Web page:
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Three Monopolies We Need to Keep an Eye on

Is it possible that these companies are well on their way to becoming too big for their, and our own, good?

Who doesn’t use Google? Shop on Amazon? Own, or covet, some Apple device? Who doesn’t give thanks to this triumvirate of technology companies for the ways in which they add to our lives?

But is it possible that these companies are well on their way to becoming too big for their, and our own, good?

1. Google: As dominant as ever when we’re searching the Internet

Last week, after a two-year investigation, the FTC absolved Goggle of violating anti-trust laws for favoring its own services in its lucrative search engine. At issue was how Google produces its search results via its top-secret algorithm which, the company maintains, it cannot disclose for competitive reasons.

In its ruling, the FTC said that it found that “Google’s primary purpose … [is] to improve the user experience.” Google itself contends that it is “unbiased and objective” and that its search results are “the best we know how to produce.” But given that its enormous revenue is derived from this very source, questions remain.

Google made an all-out offensive to lobby Washington, a lesson learned from studying the 1990s experience of Microsoft, which was charged with monopolization for tying its Internet Explorer browser to closely go with its Windows operating system. From this, some critics think the FTC let Google off too easy though, as Ars Technica points out, more than a few of those who have been expressing displeasure at the FTC’s ruling are precisely Google’s rivals including Microsoft.

The European Commission is to issue a ruling on Google soon and is expected to be less lenient. The reason is that “American antitrust regulators tend to focus on whether a company’s dominance harms consumers; the European system seeks to keep competitors in the market,” says the New York Times. Another factor is that Google holds an 83 percent share of the European search market, vs. 67 percent of the U.S.’s. It could be only a matter of time before the “antitrust rap” could catch up to Google — or maybe not.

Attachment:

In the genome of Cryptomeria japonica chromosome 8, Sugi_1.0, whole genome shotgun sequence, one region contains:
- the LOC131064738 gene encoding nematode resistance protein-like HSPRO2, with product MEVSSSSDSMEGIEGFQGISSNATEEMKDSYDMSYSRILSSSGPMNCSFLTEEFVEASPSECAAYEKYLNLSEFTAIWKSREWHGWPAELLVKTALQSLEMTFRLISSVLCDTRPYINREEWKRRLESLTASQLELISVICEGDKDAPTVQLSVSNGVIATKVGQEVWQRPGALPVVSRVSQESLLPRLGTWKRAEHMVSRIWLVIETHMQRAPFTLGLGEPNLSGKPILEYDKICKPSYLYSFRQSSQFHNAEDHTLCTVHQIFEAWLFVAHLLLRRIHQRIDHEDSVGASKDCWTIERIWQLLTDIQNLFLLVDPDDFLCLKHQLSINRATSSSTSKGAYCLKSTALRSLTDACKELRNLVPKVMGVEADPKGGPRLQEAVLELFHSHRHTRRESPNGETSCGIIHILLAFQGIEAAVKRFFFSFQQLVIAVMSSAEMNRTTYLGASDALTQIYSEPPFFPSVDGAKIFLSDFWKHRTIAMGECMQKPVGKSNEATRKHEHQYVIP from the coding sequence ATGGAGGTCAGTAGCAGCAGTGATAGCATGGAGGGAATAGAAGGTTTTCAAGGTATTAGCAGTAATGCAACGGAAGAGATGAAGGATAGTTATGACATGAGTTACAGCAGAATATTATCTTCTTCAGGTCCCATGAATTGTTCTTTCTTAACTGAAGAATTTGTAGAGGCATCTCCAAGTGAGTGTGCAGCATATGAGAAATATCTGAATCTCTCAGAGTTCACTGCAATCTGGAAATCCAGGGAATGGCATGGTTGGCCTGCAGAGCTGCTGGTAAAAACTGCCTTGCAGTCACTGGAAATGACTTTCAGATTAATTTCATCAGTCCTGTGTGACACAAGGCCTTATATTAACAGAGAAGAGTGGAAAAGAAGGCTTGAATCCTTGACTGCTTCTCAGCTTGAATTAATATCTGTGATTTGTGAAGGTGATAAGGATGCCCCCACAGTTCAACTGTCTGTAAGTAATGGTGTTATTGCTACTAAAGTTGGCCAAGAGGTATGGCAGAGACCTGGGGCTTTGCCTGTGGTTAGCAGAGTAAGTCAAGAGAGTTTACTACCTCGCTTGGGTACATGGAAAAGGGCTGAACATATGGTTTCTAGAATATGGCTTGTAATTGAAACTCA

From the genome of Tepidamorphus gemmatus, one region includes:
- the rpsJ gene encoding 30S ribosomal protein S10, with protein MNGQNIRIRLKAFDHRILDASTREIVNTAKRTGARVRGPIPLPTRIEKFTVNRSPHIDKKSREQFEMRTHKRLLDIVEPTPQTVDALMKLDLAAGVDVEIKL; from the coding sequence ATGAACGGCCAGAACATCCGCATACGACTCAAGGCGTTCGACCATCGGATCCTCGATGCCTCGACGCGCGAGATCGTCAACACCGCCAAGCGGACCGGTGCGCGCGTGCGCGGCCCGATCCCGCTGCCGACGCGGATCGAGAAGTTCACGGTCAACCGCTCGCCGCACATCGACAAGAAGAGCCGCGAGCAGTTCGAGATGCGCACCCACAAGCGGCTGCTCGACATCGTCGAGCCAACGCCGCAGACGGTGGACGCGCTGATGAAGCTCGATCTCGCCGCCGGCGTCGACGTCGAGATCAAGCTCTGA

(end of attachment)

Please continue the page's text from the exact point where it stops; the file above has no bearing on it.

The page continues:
2. Amazon: Poised to become the only store on earth

Holiday sales at Barnes and Noble were down 12 percent from last year’s. While there been reports of some independent bookstores thriving (hooray!), Amazon, for all that it does not make a profit (indeed, its profit was down by 96 percent in the second quarter of 2012) inexorably continues its domination as the world’s online purveyor of seemingly everything from clothes to food to books (real and electronic).

Amazon’s prices are always hard to beat and every time you turn around it seems Amazon’s added yet another business, be it streaming movies or its cloud service. Who hasn’t heard of an independent book or other store that closes its doors because it couldn’t compete with Amazon? Yet we still keep going back.

3. Apple: Does any tablet beside the iPad matter?

The iPad’s touchscreen and size made it the device I (and quite a few others) had been looking for. It was the first device my teenage autistic son could use on his own to hear music, watch videos, look at photos after years of deep frustration trying, unsuccessfully, to use a computer mouse. The iPad’s design was the answer.

The iPad’s marketshare has declined from an all-time high in August due to competition from Google’s Android and Amazon’s Kindle. Analysts are predicting that increased adoption by businesses will help Apple to reconquer the market; Germany could even be called “Appleland” due to the popularity of the company’s products there, says the Frankfurter Allgemeine.

Back in June, Microsoft’s Surface tablet was announced with much fanfare but has since been little heard from and sales of software for PCs have been in decline, as well as sales of PCs themselves. It’s certainly harder and harder not to think of the iPads and tablet computers as one in the same.

It took someone with a novel way of thinking to design the iPad and other Apple devices that have made a big difference. But we can’t expect one company to keep producing all the innovative ideas. Just at the end of last week, Pinterest announced that it was taking over recipe site Punchfork. This is probably not the greatest loss or saddest occasion in the history of either the Internet or of corporate mergers. But as Alex Hern writes in the New Statesman, the annexation (ok, swallowing up) of Punchfork by Pinterest means that another idea, another novel way of doing something, will no longer exist.

It’s a loss of diversity on the web perhaps comparable in some ways to the shrinking biodiversity of wildlife as more species of animals and plants face extinction. A world of only McDonalds, Starbucks and Walmart sounds hardly appealing — a world in which Google, Amazon and Apple are the only big players would be just as poor.

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